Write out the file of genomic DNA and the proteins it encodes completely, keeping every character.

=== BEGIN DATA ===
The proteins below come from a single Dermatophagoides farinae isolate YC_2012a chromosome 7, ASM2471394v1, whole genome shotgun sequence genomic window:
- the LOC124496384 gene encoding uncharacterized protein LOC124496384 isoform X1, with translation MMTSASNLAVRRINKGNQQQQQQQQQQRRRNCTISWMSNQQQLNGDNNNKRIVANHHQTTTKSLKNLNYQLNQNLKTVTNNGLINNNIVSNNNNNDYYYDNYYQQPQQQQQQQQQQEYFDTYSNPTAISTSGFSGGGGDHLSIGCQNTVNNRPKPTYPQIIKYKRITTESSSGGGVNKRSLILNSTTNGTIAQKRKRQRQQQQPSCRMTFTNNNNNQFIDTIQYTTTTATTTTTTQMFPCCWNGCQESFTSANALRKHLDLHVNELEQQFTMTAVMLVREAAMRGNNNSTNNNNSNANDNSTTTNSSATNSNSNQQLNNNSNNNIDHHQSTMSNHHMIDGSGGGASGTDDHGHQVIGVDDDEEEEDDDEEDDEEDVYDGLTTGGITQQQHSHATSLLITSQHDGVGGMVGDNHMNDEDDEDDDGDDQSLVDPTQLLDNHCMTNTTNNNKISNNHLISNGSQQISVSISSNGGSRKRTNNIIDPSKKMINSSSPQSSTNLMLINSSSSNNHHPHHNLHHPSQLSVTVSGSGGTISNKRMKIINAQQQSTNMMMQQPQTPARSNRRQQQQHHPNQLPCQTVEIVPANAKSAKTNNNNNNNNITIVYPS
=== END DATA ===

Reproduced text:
The proteins below come from a single Dermatophagoides farinae isolate YC_2012a chromosome 7, ASM2471394v1, whole genome shotgun sequence genomic window:
- the LOC124496384 gene encoding uncharacterized protein LOC124496384 isoform X1, with translation MMTSASNLAVRRINKGNQQQQQQQQQQRRRNCTISWMSNQQQLNGDNNNKRIVANHHQTTTKSLKNLNYQLNQNLKTVTNNGLINNNIVSNNNNNDYYYDNYYQQPQQQQQQQQQQEYFDTYSNPTAISTSGFSGGGGDHLSIGCQNTVNNRPKPTYPQIIKYKRITTESSSGGGVNKRSLILNSTTNGTIAQKRKRQRQQQQPSCRMTFTNNNNNQFIDTIQYTTTTATTTTTTQMFPCCWNGCQESFTSANALRKHLDLHVNELEQQFTMTAVMLVREAAMRGNNNSTNNNNSNANDNSTTTNSSATNSNSNQQLNNNSNNNIDHHQSTMSNHHMIDGSGGGASGTDDHGHQVIGVDDDEEEEDDDEEDDEEDVYDGLTTGGITQQQHSHATSLLITSQHDGVGGMVGDNHMNDEDDEDDDGDDQSLVDPTQLLDNHCMTNTTNNNKISNNHLISNGSQQISVSISSNGGSRKRTNNIIDPSKKMINSSSPQSSTNLMLINSSSSNNHHPHHNLHHPSQLSVTVSGSGGTISNKRMKIINAQQQSTNMMMQQPQTPARSNRRQQQQHHPNQLPCQTVEIVPANAKSAKTNNNNNNNNITIVYPS